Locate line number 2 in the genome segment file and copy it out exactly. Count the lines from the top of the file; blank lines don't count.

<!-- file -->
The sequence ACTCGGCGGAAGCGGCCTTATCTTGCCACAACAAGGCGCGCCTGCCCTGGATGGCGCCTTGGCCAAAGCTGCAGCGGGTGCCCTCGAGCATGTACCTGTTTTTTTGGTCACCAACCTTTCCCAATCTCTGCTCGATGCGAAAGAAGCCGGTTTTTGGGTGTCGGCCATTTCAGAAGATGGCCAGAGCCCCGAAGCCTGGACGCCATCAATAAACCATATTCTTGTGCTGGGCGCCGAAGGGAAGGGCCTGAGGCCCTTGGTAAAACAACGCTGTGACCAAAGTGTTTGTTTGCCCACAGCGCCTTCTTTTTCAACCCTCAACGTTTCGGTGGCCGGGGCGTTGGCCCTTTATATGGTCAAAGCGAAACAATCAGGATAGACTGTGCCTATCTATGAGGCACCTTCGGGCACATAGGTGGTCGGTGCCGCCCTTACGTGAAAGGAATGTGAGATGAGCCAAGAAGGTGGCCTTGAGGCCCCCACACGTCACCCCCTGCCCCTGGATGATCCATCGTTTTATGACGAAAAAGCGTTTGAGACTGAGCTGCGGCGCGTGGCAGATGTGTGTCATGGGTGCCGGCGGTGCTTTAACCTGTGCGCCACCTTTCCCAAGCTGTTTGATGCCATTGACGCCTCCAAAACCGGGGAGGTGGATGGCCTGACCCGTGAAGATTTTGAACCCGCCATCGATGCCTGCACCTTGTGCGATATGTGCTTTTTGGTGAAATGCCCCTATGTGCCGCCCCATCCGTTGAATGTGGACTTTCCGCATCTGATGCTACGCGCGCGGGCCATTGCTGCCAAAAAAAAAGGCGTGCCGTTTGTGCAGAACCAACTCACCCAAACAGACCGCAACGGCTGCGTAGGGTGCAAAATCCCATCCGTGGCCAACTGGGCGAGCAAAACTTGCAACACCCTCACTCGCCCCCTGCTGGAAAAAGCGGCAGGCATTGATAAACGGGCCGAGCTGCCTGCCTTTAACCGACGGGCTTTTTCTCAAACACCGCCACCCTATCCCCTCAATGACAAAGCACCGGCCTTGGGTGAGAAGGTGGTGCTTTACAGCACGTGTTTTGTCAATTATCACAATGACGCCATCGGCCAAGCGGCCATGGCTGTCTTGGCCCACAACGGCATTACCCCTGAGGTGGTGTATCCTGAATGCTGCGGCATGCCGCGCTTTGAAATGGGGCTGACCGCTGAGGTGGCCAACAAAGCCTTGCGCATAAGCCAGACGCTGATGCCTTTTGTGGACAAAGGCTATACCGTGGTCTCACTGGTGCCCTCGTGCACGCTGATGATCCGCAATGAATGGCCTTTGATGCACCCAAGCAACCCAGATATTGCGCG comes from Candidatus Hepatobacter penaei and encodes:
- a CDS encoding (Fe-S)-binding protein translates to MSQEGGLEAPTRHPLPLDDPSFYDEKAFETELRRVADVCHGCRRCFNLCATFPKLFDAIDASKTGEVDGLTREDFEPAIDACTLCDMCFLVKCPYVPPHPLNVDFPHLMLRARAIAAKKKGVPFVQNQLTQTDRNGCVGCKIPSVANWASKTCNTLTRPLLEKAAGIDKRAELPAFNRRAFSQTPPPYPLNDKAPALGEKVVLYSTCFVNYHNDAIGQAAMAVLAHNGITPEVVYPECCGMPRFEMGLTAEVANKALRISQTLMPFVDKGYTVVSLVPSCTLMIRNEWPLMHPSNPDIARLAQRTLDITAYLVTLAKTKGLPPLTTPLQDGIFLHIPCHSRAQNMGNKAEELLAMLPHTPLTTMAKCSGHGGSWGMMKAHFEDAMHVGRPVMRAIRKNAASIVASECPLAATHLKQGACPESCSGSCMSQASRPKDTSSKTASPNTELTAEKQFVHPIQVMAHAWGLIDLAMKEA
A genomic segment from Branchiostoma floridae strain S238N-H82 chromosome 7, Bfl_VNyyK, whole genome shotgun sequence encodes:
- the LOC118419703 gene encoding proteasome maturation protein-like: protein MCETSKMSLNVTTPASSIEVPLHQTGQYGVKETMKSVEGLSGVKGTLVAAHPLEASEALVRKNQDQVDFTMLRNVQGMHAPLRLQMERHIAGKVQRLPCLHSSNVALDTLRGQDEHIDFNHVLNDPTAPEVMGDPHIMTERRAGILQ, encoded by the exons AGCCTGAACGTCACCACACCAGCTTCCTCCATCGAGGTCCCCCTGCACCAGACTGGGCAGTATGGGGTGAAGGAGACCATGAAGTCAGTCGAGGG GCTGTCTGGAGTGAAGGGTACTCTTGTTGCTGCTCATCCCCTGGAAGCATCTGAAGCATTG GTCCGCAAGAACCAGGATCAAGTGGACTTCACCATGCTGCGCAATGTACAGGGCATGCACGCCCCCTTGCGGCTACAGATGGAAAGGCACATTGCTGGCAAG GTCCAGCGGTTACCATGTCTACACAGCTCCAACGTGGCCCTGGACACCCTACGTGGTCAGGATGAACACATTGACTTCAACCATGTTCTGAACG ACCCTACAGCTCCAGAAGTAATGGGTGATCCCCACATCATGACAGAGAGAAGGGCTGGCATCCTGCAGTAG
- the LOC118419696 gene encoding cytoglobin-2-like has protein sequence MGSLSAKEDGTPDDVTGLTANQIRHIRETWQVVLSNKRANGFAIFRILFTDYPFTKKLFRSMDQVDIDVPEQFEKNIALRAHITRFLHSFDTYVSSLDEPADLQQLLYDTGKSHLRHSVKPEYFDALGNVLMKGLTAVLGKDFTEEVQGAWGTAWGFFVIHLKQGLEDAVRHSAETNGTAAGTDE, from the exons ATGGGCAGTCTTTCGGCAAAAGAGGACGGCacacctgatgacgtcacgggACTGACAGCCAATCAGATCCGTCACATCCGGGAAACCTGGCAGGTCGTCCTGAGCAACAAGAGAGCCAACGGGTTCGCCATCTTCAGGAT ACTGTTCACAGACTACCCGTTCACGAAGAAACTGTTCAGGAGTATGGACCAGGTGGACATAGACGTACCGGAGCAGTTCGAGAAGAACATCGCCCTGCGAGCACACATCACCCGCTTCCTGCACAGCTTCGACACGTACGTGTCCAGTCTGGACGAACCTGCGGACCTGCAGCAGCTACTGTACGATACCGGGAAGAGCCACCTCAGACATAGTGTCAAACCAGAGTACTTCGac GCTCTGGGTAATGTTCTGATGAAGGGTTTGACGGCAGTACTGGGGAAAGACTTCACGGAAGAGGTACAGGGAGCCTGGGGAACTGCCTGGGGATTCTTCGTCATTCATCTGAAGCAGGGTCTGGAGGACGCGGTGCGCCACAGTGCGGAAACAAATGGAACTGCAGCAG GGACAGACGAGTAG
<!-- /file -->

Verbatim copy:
- a CDS encoding (Fe-S)-binding protein translates to MSQEGGLEAPTRHPLPLDDPSFYDEKAFETELRRVADVCHGCRRCFNLCATFPKLFDAIDASKTGEVDGLTREDFEPAIDACTLCDMCFLVKCPYVPPHPLNVDFPHLMLRARAIAAKKKGVPFVQNQLTQTDRNGCVGCKIPSVANWASKTCNTLTRPLLEKAAGIDKRAELPAFNRRAFSQTPPPYPLNDKAPALGEKVVLYSTCFVNYHNDAIGQAAMAVLAHNGITPEVVYPECCGMPRFEMGLTAEVANKALRISQTLMPFVDKGYTVVSLVPSCTLMIRNEWPLMHPSNPDIARLAQRTLDITAYLVTLAKTKGLPPLTTPLQDGIFLHIPCHSRAQNMGNKAEELLAMLPHTPLTTMAKCSGHGGSWGMMKAHFEDAMHVGRPVMRAIRKNAASIVASECPLAATHLKQGACPESCSGSCMSQASRPKDTSSKTASPNTELTAEKQFVHPIQVMAHAWGLIDLAMKEA